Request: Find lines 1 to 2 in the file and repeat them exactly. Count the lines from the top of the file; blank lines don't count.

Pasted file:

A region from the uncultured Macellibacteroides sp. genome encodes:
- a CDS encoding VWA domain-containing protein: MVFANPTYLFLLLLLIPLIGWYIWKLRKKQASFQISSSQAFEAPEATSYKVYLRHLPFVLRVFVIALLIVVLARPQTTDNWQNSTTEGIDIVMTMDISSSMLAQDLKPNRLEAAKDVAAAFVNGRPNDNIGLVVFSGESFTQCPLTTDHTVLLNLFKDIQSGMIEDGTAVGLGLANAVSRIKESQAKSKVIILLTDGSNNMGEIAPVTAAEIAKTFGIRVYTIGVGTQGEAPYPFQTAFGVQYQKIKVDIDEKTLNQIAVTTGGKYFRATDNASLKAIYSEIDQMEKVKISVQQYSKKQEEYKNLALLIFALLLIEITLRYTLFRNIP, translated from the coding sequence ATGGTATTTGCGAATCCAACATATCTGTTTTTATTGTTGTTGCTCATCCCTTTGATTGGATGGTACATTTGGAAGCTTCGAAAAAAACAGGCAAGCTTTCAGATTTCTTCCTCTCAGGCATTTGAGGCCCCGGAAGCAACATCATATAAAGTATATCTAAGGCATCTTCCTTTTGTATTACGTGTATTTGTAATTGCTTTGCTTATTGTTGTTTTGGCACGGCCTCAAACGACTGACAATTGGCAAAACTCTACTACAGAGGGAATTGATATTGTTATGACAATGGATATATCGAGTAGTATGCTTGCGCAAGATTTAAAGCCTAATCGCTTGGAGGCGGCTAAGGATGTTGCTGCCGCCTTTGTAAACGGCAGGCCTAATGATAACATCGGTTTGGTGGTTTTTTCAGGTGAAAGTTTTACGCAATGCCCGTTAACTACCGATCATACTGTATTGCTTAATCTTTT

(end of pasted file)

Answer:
A region from the uncultured Macellibacteroides sp. genome encodes:
- a CDS encoding VWA domain-containing protein: MVFANPTYLFLLLLLIPLIGWYIWKLRKKQASFQISSSQAFEAPEATSYKVYLRHLPFVLRVFVIALLIVVLARPQTTDNWQNSTTEGIDIVMTMDISSSMLAQDLKPNRLEAAKDVAAAFVNGRPNDNIGLVVFSGESFTQCPLTTDHTVLLNLFKDIQSGMIEDGTAVGLGLANAVSRIKESQAKSKVIILLTDGSNNMGEIAPVTAAEIAKTFGIRVYTIGVGTQGEAPYPFQTAFGVQYQKIKVDIDEKTLNQIAVTTGGKYFRATDNASLKAIYSEIDQMEKVKISVQQYSKKQEEYKNLALLIFALLLIEITLRYTLFRNIP, translated from the coding sequence ATGGTATTTGCGAATCCAACATATCTGTTTTTATTGTTGTTGCTCATCCCTTTGATTGGATGGTACATTTGGAAGCTTCGAAAAAAACAGGCAAGCTTTCAGATTTCTTCCTCTCAGGCATTTGAGGCCCCGGAAGCAACATCATATAAAGTATATCTAAGGCATCTTCCTTTTGTATTACGTGTATTTGTAATTGCTTTGCTTATTGTTGTTTTGGCACGGCCTCAAACGACTGACAATTGGCAAAACTCTACTACAGAGGGAATTGATATTGTTATGACAATGGATATATCGAGTAGTATGCTTGCGCAAGATTTAAAGCCTAATCGCTTGGAGGCGGCTAAGGATGTTGCTGCCGCCTTTGTAAACGGCAGGCCTAATGATAACATCGGTTTGGTGGTTTTTTCAGGTGAAAGTTTTACGCAATGCCCGTTAACTACCGATCATACTGTATTGCTTAATCTTTT